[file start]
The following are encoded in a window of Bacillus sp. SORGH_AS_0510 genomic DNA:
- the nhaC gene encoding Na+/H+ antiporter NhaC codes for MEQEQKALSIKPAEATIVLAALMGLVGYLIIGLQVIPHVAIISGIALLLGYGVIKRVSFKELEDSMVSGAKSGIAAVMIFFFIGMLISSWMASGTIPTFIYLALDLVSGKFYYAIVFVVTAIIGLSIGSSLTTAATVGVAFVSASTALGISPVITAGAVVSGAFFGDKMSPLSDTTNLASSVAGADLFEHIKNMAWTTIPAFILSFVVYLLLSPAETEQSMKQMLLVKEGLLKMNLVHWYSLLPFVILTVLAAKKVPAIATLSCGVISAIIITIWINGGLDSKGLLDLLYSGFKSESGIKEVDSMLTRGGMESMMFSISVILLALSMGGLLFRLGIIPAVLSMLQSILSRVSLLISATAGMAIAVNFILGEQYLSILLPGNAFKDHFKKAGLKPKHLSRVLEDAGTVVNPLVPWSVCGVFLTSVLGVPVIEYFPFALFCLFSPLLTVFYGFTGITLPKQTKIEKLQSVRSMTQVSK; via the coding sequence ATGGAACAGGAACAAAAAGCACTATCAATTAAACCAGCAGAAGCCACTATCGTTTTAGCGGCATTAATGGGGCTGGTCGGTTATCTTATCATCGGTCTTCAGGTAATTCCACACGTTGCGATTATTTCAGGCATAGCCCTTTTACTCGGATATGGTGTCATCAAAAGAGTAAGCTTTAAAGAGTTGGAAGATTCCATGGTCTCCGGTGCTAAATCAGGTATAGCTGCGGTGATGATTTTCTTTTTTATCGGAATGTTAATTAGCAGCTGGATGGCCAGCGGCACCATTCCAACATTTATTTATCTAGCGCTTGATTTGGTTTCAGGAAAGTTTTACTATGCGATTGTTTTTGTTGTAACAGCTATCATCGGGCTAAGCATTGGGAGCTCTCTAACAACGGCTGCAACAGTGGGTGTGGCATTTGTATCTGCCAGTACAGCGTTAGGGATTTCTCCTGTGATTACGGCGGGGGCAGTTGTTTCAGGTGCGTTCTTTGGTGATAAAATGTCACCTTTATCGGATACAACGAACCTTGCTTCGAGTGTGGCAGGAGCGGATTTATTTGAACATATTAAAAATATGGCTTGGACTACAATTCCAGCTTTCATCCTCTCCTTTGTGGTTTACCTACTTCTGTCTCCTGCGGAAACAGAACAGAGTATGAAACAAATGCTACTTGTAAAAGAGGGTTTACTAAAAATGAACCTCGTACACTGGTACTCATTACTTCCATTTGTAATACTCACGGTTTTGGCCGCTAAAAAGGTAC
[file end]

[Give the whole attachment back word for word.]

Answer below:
The following are encoded in a window of Bacillus sp. SORGH_AS_0510 genomic DNA:
- the nhaC gene encoding Na+/H+ antiporter NhaC codes for MEQEQKALSIKPAEATIVLAALMGLVGYLIIGLQVIPHVAIISGIALLLGYGVIKRVSFKELEDSMVSGAKSGIAAVMIFFFIGMLISSWMASGTIPTFIYLALDLVSGKFYYAIVFVVTAIIGLSIGSSLTTAATVGVAFVSASTALGISPVITAGAVVSGAFFGDKMSPLSDTTNLASSVAGADLFEHIKNMAWTTIPAFILSFVVYLLLSPAETEQSMKQMLLVKEGLLKMNLVHWYSLLPFVILTVLAAKKVPAIATLSCGVISAIIITIWINGGLDSKGLLDLLYSGFKSESGIKEVDSMLTRGGMESMMFSISVILLALSMGGLLFRLGIIPAVLSMLQSILSRVSLLISATAGMAIAVNFILGEQYLSILLPGNAFKDHFKKAGLKPKHLSRVLEDAGTVVNPLVPWSVCGVFLTSVLGVPVIEYFPFALFCLFSPLLTVFYGFTGITLPKQTKIEKLQSVRSMTQVSK; via the coding sequence ATGGAACAGGAACAAAAAGCACTATCAATTAAACCAGCAGAAGCCACTATCGTTTTAGCGGCATTAATGGGGCTGGTCGGTTATCTTATCATCGGTCTTCAGGTAATTCCACACGTTGCGATTATTTCAGGCATAGCCCTTTTACTCGGATATGGTGTCATCAAAAGAGTAAGCTTTAAAGAGTTGGAAGATTCCATGGTCTCCGGTGCTAAATCAGGTATAGCTGCGGTGATGATTTTCTTTTTTATCGGAATGTTAATTAGCAGCTGGATGGCCAGCGGCACCATTCCAACATTTATTTATCTAGCGCTTGATTTGGTTTCAGGAAAGTTTTACTATGCGATTGTTTTTGTTGTAACAGCTATCATCGGGCTAAGCATTGGGAGCTCTCTAACAACGGCTGCAACAGTGGGTGTGGCATTTGTATCTGCCAGTACAGCGTTAGGGATTTCTCCTGTGATTACGGCGGGGGCAGTTGTTTCAGGTGCGTTCTTTGGTGATAAAATGTCACCTTTATCGGATACAACGAACCTTGCTTCGAGTGTGGCAGGAGCGGATTTATTTGAACATATTAAAAATATGGCTTGGACTACAATTCCAGCTTTCATCCTCTCCTTTGTGGTTTACCTACTTCTGTCTCCTGCGGAAACAGAACAGAGTATGAAACAAATGCTACTTGTAAAAGAGGGTTTACTAAAAATGAACCTCGTACACTGGTACTCATTACTTCCATTTGTAATACTCACGGTTTTGGCCGCTAAAAAGGTAC